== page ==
Front Matter Gauls Defeat Romans Vercingetorix Saints of France Attila, Scourge of God Story of Clovis Sons of Clovis Mayors of the Palace Charles the Hammer Pepin the Short Charlemagne in Lombardy Defeat at Roncesvalles Emperor of the West Louis the Pious War of Three Brothers Louis the Stammerer Paris defies the Sea Kings Rollo the Viking Hugh Capet Becomes King Bishop Betrays the Duke Robert the Pious The Peace of God Harold Visits Duke William William Sails to England The Battle of Hastings Peter the Hermit First War of the Cross Louis the Fat and Laon King Fights his Vassal Second War of the Cross French Queen of England How Normandy Was Lost Albigenses War Battle of Bouvines Story of Hugh de La Marche Reign of St. Louis St. Louis's last Crusade Peter the Barber Knights vs. Weavers Pope vs. Philip the Fair Sons of Philip the Fair Philip VI vs. Flanders Battle and Plague King vs. Charles the Bad The Jacquerie Stephen Marcel Betrays Paris Charles V and du Guesclin Du Guesclin Fights for France The Madness of Charles VI The Battle of Agincourt The Maid of Orleans End of Hundred Years' War King vs. Charles the Bold Troubles of Duchess Mary Charles the Affable Knight Without Reproach Battle of the Spurs Francis I, Gentleman King King Taken Prisoner Duke of Guise Defends Metz Calais Returns to France The Riot of Amboise Huguenot and Catholic St. Bartholomew Massacre War of the Three Henries The Protestant King Edict of Nantes Reign of Favorites Taking of La Rochelle Power of the Cardinal-King Reign of Louis XIV The Man in the Iron Mask The Height of Power Edict of Nantes Revoked War of Spanish Succession

History of France - H. E. Marshall

The Grand Monarch at the Height of His Power
Louis XIV (Sun King) [1643-1715]

After the peace of Westphalia and the Peace of the Pyrenees Louis had no more to fear from any power in Europe. So for the first few years after he began to rule for himself there was peace in Europe. But all the time Louis was planning and scheming how to make France great, and chiefly how still more to lessen the power of Spain, in spite of the fact that the King of Spain was now his father-in-law.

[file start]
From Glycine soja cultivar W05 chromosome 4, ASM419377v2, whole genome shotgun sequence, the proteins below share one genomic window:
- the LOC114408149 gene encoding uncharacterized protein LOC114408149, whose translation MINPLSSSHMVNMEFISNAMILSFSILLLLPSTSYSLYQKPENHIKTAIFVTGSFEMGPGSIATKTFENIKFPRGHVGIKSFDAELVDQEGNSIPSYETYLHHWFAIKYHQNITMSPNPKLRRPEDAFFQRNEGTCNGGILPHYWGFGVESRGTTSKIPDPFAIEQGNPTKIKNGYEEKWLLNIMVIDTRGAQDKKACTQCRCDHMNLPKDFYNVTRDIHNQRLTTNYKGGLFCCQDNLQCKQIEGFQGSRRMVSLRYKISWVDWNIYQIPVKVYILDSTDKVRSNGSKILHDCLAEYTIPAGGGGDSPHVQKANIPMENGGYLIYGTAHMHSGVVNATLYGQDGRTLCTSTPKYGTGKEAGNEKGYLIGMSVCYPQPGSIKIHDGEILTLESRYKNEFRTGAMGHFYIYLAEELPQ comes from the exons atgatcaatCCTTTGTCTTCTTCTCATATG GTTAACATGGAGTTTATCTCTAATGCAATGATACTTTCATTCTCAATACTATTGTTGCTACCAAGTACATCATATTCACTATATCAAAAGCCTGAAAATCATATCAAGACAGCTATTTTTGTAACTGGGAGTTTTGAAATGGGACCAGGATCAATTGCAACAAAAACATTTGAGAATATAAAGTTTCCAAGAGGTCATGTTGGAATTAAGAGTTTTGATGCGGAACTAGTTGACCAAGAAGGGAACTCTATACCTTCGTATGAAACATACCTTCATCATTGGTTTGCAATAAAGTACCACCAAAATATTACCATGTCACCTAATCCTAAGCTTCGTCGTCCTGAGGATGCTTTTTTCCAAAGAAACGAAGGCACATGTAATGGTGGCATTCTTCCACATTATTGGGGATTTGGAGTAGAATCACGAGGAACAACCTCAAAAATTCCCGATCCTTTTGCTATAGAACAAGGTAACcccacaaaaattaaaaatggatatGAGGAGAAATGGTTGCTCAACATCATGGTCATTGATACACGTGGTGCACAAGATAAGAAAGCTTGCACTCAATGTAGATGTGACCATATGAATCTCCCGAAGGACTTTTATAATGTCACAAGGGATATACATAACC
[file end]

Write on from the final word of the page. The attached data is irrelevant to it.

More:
So when in 1665 the King of Spain died leaving his throne to his little son Charles, Louis claimed Flanders, Franche-Comte, and all the Spanish possessions in the Netherlands for his wife Maria Theresa.

The new King of Spain reminded Louis that the Queen of France had given up all her rights to Spain or to any Spanish possessions when she married. But Louis replied that the Queen's dowry had never been paid, so that promise was of no account. And he marched into Flanders with an army and soon had possession of the chief towns. Franche-Comte too yielded to him almost at once.

But now the Dutch began to be alarmed for their own country. They had won their freedom from Spain and were now a republic. They had no wish to fall into the hands of France. So to prevent Louis becoming too powerful they made friends with Britain and with Sweden. Holland was at this time becoming very important. It had a fine navy and great colonies. Louis did not want to fight this Triple Alliance, so he made peace.

But he was very angry with the Dutch for having stopped him in his triumphal career. He made up his mind to punish them. So he plotted with Charles II of Britain to break up the Triple Alliance. Charles was in need of money, and when Louis offered him a large sum he easily consented to give up his new friends. Louis persuaded Sweden also to leave the Dutch alone. Then, with Conde and Turenne as leaders, he marched into Holland with a great army.

Although Holland had a splendid navy and great colonies it had a very poor army, and was in no way fit to stand against Louis. Added to this the Dutch were quarrelling amongst themselves. Now town after town fell before Louis until he believed himself master of the whole land. The Dutch were in despair. They thought of forsaking their country, of going aboard their ships, and sailing away to their colonies with their wives and children and all that they possessed, and leaving Holland to the French conquerors.

Then suddenly in Holland itself there was a revolution. The Dutch chose a grave young prince of twenty-two, William of Orange, to be their leader. It was a wasted and half-conquered country they offered him. But their new leader was a man of quiet, dogged determination. He had, it was said, no need of hope to make him dare, no need of success to make him persevere. He gave new courage to the Dutch, and their fortunes began to change.

Rather than yield to the French the Dutch now broke open the sluices and cut through the dykes which kept back the sea, and let it flow over their land.

Thus, although flocks and herds and crops were ruined, Holland was saved. The French could not besiege cities which rose like islands from the surrounding waters.

For two years Holland remained under water. The war, however, went on. But only in winter when the fresh water froze could the towns be attacked. Where the water was salt and did not freeze the towns were safe. But soon the war became, not one between Holland and France, but an European war.